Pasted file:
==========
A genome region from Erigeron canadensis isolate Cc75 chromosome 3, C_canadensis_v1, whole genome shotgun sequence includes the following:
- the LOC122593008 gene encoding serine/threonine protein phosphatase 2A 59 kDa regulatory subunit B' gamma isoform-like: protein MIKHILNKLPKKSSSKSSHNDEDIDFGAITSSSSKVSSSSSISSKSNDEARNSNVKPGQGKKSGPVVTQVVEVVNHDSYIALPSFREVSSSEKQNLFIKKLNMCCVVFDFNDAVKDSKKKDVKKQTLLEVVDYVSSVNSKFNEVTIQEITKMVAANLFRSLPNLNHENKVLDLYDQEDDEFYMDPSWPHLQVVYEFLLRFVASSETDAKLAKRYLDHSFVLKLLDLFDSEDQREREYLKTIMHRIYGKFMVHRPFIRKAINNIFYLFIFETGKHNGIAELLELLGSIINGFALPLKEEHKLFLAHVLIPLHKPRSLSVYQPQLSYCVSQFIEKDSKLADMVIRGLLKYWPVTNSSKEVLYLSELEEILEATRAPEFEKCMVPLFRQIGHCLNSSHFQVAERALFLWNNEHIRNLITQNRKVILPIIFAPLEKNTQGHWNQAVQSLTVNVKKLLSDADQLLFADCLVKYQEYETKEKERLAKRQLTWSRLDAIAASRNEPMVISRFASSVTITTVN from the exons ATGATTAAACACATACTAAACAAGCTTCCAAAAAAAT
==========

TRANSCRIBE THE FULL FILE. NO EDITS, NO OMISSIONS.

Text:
A genome region from Erigeron canadensis isolate Cc75 chromosome 3, C_canadensis_v1, whole genome shotgun sequence includes the following:
- the LOC122593008 gene encoding serine/threonine protein phosphatase 2A 59 kDa regulatory subunit B' gamma isoform-like: protein MIKHILNKLPKKSSSKSSHNDEDIDFGAITSSSSKVSSSSSISSKSNDEARNSNVKPGQGKKSGPVVTQVVEVVNHDSYIALPSFREVSSSEKQNLFIKKLNMCCVVFDFNDAVKDSKKKDVKKQTLLEVVDYVSSVNSKFNEVTIQEITKMVAANLFRSLPNLNHENKVLDLYDQEDDEFYMDPSWPHLQVVYEFLLRFVASSETDAKLAKRYLDHSFVLKLLDLFDSEDQREREYLKTIMHRIYGKFMVHRPFIRKAINNIFYLFIFETGKHNGIAELLELLGSIINGFALPLKEEHKLFLAHVLIPLHKPRSLSVYQPQLSYCVSQFIEKDSKLADMVIRGLLKYWPVTNSSKEVLYLSELEEILEATRAPEFEKCMVPLFRQIGHCLNSSHFQVAERALFLWNNEHIRNLITQNRKVILPIIFAPLEKNTQGHWNQAVQSLTVNVKKLLSDADQLLFADCLVKYQEYETKEKERLAKRQLTWSRLDAIAASRNEPMVISRFASSVTITTVN from the exons ATGATTAAACACATACTAAACAAGCTTCCAAAAAAAT